But Trump’s approval of Giuliani’s efforts on Ukraine over the past year extend much further than that. When Giuliani in May publicly explored traveling to Ukraine to try to dig up dirt that could benefit Trump, he insisted to the New York Times that Trump “basically knows what I’m doing, sure, as his lawyer.”

“I’m asking them to do an investigation that they’re doing already and that other people are telling them to stop,” he said. “I’m going to give them reasons why they shouldn’t stop it because that information will be very, very helpful to my client, and may turn out to be helpful to my government.”

Giuliani’s effort met with quick condemnation, given his admission that he was leveraging his position as the president’s attorney to try to influence Ukraine to engage in investigations that could benefit his client personally — that client being Trump. Yet Trump offered no critique of Giuliani’s effort. In mid-May, less than a week after Giuliani canceled his trip, Trump publicly echoed one of the central parts of Giuliani’s effort, focused on former vice president Joe Biden.

On May 23, the president hosted several senior officials at the White House, including E.U. Ambassador Gordon Sondland, Ukraine special envoy Kurt Volker and Energy Secretary Rick Perry. He expressed frustration about Ukraine, telling the group about “hearing from Rudolph W. Giuliani that they’re aIl corrupt, they’re all terrible people,” according to Volker. Sondland and Volker testified that Trump then tasked the three with leading his efforts on Ukraine — working through Giuliani.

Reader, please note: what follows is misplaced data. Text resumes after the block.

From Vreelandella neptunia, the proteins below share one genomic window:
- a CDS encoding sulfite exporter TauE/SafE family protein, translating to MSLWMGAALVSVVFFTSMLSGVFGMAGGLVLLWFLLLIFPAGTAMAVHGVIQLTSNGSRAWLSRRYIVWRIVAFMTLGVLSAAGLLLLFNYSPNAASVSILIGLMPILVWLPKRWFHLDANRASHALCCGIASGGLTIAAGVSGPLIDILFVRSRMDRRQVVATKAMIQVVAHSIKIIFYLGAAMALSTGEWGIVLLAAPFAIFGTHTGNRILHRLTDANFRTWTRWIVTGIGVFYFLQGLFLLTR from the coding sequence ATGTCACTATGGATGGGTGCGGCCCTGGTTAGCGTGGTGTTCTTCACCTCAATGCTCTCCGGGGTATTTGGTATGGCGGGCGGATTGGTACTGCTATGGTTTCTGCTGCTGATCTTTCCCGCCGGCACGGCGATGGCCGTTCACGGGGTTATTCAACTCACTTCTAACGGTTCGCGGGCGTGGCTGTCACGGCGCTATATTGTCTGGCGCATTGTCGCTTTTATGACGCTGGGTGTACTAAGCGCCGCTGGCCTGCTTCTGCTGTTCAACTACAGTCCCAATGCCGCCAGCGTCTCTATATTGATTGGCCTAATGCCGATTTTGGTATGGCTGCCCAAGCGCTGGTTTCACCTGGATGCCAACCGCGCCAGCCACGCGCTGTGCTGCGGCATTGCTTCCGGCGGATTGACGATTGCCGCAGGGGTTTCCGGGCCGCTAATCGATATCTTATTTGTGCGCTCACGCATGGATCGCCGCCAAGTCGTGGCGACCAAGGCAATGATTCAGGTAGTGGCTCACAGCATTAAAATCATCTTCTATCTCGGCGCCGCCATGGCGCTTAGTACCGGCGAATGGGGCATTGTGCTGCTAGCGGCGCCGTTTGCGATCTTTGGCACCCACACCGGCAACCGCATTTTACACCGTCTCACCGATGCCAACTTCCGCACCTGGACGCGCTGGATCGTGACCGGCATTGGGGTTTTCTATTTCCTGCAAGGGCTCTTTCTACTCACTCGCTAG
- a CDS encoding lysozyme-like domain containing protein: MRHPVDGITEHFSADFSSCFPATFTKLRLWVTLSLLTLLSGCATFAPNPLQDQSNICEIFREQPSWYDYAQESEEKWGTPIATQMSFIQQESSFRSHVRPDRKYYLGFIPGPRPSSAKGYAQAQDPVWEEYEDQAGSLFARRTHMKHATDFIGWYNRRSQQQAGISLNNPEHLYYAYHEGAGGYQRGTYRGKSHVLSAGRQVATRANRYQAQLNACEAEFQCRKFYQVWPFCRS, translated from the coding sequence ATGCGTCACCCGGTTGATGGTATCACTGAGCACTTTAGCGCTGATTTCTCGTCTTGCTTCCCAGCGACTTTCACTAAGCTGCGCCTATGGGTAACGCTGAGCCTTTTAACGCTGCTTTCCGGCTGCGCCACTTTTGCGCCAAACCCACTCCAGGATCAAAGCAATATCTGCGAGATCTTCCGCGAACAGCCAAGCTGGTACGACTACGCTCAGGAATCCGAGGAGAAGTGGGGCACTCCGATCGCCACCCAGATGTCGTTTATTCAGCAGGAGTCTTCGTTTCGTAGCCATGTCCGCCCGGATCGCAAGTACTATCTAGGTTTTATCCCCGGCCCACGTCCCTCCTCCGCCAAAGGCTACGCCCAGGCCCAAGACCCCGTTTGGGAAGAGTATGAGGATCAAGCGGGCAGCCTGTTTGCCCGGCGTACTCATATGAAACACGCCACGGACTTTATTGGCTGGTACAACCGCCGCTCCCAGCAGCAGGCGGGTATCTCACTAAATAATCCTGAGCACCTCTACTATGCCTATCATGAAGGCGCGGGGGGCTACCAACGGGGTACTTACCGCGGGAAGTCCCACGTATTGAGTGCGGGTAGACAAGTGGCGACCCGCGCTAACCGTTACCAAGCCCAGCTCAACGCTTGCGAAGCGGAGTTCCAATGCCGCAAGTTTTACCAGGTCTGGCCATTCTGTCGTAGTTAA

Volker and Giuliani were in contact repeatedly over the summer, with Volker at one point connecting Giuliani to a senior Zelensky aide, Andriy Yermak. When Volker and Sondland worked with Yermak and the Ukrainians to develop a statement publicly announcing the investigations Trump desired, they included Giuliani in doing so and incorporated feedback Giuliani passed along from the president.

“I think Mr. Giuliani was the one giving the input as to what the president wanted in the statement,” Sondland said during his testimony before the House impeachment inquiry. Asked what Giuliani said Trump wanted, Sondland identified the two investigations Trump mentioned in his call with Zelensky.

Even the Ukrainians understood that Giuliani was a conduit to Trump. They knew, Volker testified, that “you could get something to Giuliani, and he would be someone who would be talking to the president anyway, so it would flow information that way.”

At one point, Giuliani even provided a dossier of documents to the State Department including notes from interviews he and his associates (the indicted ones) had conducted with various Ukrainian officials and news stories promoting his theory of the case. The documents came to Secretary of State Mike Pompeo in an envelope with a return address of “The White House.”

During none of this did Trump distance himself from Giuliani. Numerous people were apparently concerned about Giuliani's efforts, including Volker. Asked during his impeachment inquiry testimony if anyone could have prevented Giuliani from intervening in Ukraine, Volker said that Pompeo would not have been able to do so but that Trump “perhaps” could.

Setting aside the various ways Trump is directly or circumstantially implicated in the effort to pressure Ukraine, it’s clear that Giuliani was acting broadly with Trump’s mandate. His actions were focused on corruption in the same way that Trump’s were in the July 25 call: solely within the constraints of where purported corruption might overlap with Trump’s political whims. On the July 25 call — the rough transcript of which Trump insists that everyone read — Trump tells Zelensky that he’ll put him in contact with two people as Ukraine begins the investigations Trump sought, Attorney General William P. Barr and Rudolph W. Giuliani.

It’s a relationship that can’t be retconned away.